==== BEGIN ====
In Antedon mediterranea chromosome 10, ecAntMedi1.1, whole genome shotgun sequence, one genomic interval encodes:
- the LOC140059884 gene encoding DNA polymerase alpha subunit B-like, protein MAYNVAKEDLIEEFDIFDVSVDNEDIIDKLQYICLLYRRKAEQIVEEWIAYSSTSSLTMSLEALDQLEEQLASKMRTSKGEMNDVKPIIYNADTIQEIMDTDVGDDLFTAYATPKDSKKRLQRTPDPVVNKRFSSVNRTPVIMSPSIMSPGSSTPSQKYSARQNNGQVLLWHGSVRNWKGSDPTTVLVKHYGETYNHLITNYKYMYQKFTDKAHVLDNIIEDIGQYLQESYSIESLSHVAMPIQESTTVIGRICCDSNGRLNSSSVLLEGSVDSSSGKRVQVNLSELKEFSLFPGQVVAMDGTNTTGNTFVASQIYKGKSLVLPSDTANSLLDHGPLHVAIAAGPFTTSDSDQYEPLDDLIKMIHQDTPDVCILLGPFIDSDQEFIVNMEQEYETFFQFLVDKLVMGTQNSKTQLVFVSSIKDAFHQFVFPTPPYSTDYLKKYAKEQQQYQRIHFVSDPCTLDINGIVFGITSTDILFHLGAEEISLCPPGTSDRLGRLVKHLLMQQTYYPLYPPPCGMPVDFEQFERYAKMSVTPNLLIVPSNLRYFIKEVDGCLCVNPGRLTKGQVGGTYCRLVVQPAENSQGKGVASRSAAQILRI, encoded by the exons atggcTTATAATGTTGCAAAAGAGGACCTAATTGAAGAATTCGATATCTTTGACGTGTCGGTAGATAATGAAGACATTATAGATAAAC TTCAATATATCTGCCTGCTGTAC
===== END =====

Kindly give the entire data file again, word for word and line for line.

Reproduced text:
In Antedon mediterranea chromosome 10, ecAntMedi1.1, whole genome shotgun sequence, one genomic interval encodes:
- the LOC140059884 gene encoding DNA polymerase alpha subunit B-like, protein MAYNVAKEDLIEEFDIFDVSVDNEDIIDKLQYICLLYRRKAEQIVEEWIAYSSTSSLTMSLEALDQLEEQLASKMRTSKGEMNDVKPIIYNADTIQEIMDTDVGDDLFTAYATPKDSKKRLQRTPDPVVNKRFSSVNRTPVIMSPSIMSPGSSTPSQKYSARQNNGQVLLWHGSVRNWKGSDPTTVLVKHYGETYNHLITNYKYMYQKFTDKAHVLDNIIEDIGQYLQESYSIESLSHVAMPIQESTTVIGRICCDSNGRLNSSSVLLEGSVDSSSGKRVQVNLSELKEFSLFPGQVVAMDGTNTTGNTFVASQIYKGKSLVLPSDTANSLLDHGPLHVAIAAGPFTTSDSDQYEPLDDLIKMIHQDTPDVCILLGPFIDSDQEFIVNMEQEYETFFQFLVDKLVMGTQNSKTQLVFVSSIKDAFHQFVFPTPPYSTDYLKKYAKEQQQYQRIHFVSDPCTLDINGIVFGITSTDILFHLGAEEISLCPPGTSDRLGRLVKHLLMQQTYYPLYPPPCGMPVDFEQFERYAKMSVTPNLLIVPSNLRYFIKEVDGCLCVNPGRLTKGQVGGTYCRLVVQPAENSQGKGVASRSAAQILRI, encoded by the exons atggcTTATAATGTTGCAAAAGAGGACCTAATTGAAGAATTCGATATCTTTGACGTGTCGGTAGATAATGAAGACATTATAGATAAAC TTCAATATATCTGCCTGCTGTAC